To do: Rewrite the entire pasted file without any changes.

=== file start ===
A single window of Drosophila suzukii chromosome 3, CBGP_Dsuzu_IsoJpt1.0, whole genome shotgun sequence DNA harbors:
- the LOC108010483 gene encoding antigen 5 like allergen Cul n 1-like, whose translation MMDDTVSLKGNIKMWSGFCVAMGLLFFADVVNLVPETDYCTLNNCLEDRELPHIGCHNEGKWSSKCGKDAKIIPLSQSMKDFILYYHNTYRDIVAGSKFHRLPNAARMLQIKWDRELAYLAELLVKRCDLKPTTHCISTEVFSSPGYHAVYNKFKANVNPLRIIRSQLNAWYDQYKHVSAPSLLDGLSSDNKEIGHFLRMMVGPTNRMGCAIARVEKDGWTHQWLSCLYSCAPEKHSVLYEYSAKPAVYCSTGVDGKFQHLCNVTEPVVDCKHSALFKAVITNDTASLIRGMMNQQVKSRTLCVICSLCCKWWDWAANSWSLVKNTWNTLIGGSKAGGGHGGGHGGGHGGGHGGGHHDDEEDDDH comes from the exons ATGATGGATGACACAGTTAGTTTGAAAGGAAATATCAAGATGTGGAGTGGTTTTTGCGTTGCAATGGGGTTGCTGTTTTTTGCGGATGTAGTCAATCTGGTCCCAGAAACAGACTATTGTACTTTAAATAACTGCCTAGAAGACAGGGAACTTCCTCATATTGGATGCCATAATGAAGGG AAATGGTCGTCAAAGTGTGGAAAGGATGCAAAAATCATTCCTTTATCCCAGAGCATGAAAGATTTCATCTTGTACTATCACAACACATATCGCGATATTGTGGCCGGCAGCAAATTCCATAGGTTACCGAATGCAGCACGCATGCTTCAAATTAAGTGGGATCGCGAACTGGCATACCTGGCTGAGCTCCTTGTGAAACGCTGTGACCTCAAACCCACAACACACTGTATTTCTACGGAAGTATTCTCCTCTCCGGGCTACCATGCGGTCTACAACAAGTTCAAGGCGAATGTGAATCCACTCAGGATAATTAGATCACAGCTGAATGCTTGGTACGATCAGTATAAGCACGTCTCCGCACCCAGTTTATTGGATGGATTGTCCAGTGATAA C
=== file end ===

A single window of Drosophila suzukii chromosome 3, CBGP_Dsuzu_IsoJpt1.0, whole genome shotgun sequence DNA harbors:
- the LOC108010483 gene encoding antigen 5 like allergen Cul n 1-like, whose translation MMDDTVSLKGNIKMWSGFCVAMGLLFFADVVNLVPETDYCTLNNCLEDRELPHIGCHNEGKWSSKCGKDAKIIPLSQSMKDFILYYHNTYRDIVAGSKFHRLPNAARMLQIKWDRELAYLAELLVKRCDLKPTTHCISTEVFSSPGYHAVYNKFKANVNPLRIIRSQLNAWYDQYKHVSAPSLLDGLSSDNKEIGHFLRMMVGPTNRMGCAIARVEKDGWTHQWLSCLYSCAPEKHSVLYEYSAKPAVYCSTGVDGKFQHLCNVTEPVVDCKHSALFKAVITNDTASLIRGMMNQQVKSRTLCVICSLCCKWWDWAANSWSLVKNTWNTLIGGSKAGGGHGGGHGGGHGGGHGGGHHDDEEDDDH comes from the exons ATGATGGATGACACAGTTAGTTTGAAAGGAAATATCAAGATGTGGAGTGGTTTTTGCGTTGCAATGGGGTTGCTGTTTTTTGCGGATGTAGTCAATCTGGTCCCAGAAACAGACTATTGTACTTTAAATAACTGCCTAGAAGACAGGGAACTTCCTCATATTGGATGCCATAATGAAGGG AAATGGTCGTCAAAGTGTGGAAAGGATGCAAAAATCATTCCTTTATCCCAGAGCATGAAAGATTTCATCTTGTACTATCACAACACATATCGCGATATTGTGGCCGGCAGCAAATTCCATAGGTTACCGAATGCAGCACGCATGCTTCAAATTAAGTGGGATCGCGAACTGGCATACCTGGCTGAGCTCCTTGTGAAACGCTGTGACCTCAAACCCACAACACACTGTATTTCTACGGAAGTATTCTCCTCTCCGGGCTACCATGCGGTCTACAACAAGTTCAAGGCGAATGTGAATCCACTCAGGATAATTAGATCACAGCTGAATGCTTGGTACGATCAGTATAAGCACGTCTCCGCACCCAGTTTATTGGATGGATTGTCCAGTGATAA C